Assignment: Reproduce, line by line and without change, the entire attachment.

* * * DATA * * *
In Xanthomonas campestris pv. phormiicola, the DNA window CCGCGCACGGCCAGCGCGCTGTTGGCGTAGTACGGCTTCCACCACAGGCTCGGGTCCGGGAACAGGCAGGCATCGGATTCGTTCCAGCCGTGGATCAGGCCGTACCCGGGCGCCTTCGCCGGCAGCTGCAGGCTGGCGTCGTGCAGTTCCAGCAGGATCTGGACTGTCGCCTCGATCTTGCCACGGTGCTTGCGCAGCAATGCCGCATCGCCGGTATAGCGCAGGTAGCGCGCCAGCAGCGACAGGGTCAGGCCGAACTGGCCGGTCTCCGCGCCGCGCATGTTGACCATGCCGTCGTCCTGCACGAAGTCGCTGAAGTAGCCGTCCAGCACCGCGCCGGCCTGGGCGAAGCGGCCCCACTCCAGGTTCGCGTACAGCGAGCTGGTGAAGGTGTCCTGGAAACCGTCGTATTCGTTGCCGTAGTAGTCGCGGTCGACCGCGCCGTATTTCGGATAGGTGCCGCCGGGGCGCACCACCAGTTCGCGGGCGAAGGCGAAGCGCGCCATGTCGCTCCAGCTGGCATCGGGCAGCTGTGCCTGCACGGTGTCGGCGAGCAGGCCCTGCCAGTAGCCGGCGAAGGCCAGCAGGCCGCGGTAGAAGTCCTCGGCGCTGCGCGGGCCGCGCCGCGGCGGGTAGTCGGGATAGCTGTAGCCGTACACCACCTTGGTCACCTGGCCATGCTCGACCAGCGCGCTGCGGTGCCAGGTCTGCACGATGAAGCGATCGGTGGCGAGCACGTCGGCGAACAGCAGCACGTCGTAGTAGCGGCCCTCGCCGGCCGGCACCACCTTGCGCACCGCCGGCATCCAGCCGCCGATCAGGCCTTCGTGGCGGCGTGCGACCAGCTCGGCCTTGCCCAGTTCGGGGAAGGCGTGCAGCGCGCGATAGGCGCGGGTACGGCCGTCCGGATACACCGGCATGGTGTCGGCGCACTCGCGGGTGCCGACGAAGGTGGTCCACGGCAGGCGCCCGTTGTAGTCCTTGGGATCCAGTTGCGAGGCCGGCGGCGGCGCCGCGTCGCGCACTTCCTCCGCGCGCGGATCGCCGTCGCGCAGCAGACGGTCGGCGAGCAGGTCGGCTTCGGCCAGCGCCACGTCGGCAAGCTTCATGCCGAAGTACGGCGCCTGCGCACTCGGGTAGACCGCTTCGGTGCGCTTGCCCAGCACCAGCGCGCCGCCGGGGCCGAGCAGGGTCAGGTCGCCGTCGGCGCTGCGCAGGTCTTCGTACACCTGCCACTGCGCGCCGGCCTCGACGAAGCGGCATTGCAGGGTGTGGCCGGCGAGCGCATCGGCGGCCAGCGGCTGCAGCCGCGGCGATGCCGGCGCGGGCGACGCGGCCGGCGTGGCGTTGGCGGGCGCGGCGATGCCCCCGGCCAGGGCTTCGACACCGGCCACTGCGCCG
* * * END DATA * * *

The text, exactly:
In Xanthomonas campestris pv. phormiicola, the DNA window CCGCGCACGGCCAGCGCGCTGTTGGCGTAGTACGGCTTCCACCACAGGCTCGGGTCCGGGAACAGGCAGGCATCGGATTCGTTCCAGCCGTGGATCAGGCCGTACCCGGGCGCCTTCGCCGGCAGCTGCAGGCTGGCGTCGTGCAGTTCCAGCAGGATCTGGACTGTCGCCTCGATCTTGCCACGGTGCTTGCGCAGCAATGCCGCATCGCCGGTATAGCGCAGGTAGCGCGCCAGCAGCGACAGGGTCAGGCCGAACTGGCCGGTCTCCGCGCCGCGCATGTTGACCATGCCGTCGTCCTGCACGAAGTCGCTGAAGTAGCCGTCCAGCACCGCGCCGGCCTGGGCGAAGCGGCCCCACTCCAGGTTCGCGTACAGCGAGCTGGTGAAGGTGTCCTGGAAACCGTCGTATTCGTTGCCGTAGTAGTCGCGGTCGACCGCGCCGTATTTCGGATAGGTGCCGCCGGGGCGCACCACCAGTTCGCGGGCGAAGGCGAAGCGCGCCATGTCGCTCCAGCTGGCATCGGGCAGCTGTGCCTGCACGGTGTCGGCGAGCAGGCCCTGCCAGTAGCCGGCGAAGGCCAGCAGGCCGCGGTAGAAGTCCTCGGCGCTGCGCGGGCCGCGCCGCGGCGGGTAGTCGGGATAGCTGTAGCCGTACACCACCTTGGTCACCTGGCCATGCTCGACCAGCGCGCTGCGGTGCCAGGTCTGCACGATGAAGCGATCGGTGGCGAGCACGTCGGCGAACAGCAGCACGTCGTAGTAGCGGCCCTCGCCGGCCGGCACCACCTTGCGCACCGCCGGCATCCAGCCGCCGATCAGGCCTTCGTGGCGGCGTGCGACCAGCTCGGCCTTGCCCAGTTCGGGGAAGGCGTGCAGCGCGCGATAGGCGCGGGTACGGCCGTCCGGATACACCGGCATGGTGTCGGCGCACTCGCGGGTGCCGACGAAGGTGGTCCACGGCAGGCGCCCGTTGTAGTCCTTGGGATCCAGTTGCGAGGCCGGCGGCGGCGCCGCGTCGCGCACTTCCTCCGCGCGCGGATCGCCGTCGCGCAGCAGACGGTCGGCGAGCAGGTCGGCTTCGGCCAGCGCCACGTCGGCAAGCTTCATGCCGAAGTACGGCGCCTGCGCACTCGGGTAGACCGCTTCGGTGCGCTTGCCCAGCACCAGCGCGCCGCCGGGGCCGAGCAGGGTCAGGTCGCCGTCGGCGCTGCGCAGGTCTTCGTACACCTGCCACTGCGCGCCGGCCTCGACGAAGCGGCATTGCAGGGTGTGGCCGGCGAGCGCATCGGCGGCCAGCGGCTGCAGCCGCGGCGATGCCGGCGCGGGCGACGCGGCCGGCGTGGCGTTGGCGGGCGCGGCGATGCCCCCGGCCAGGGCTTCGACACCGGCCACTGCGCCG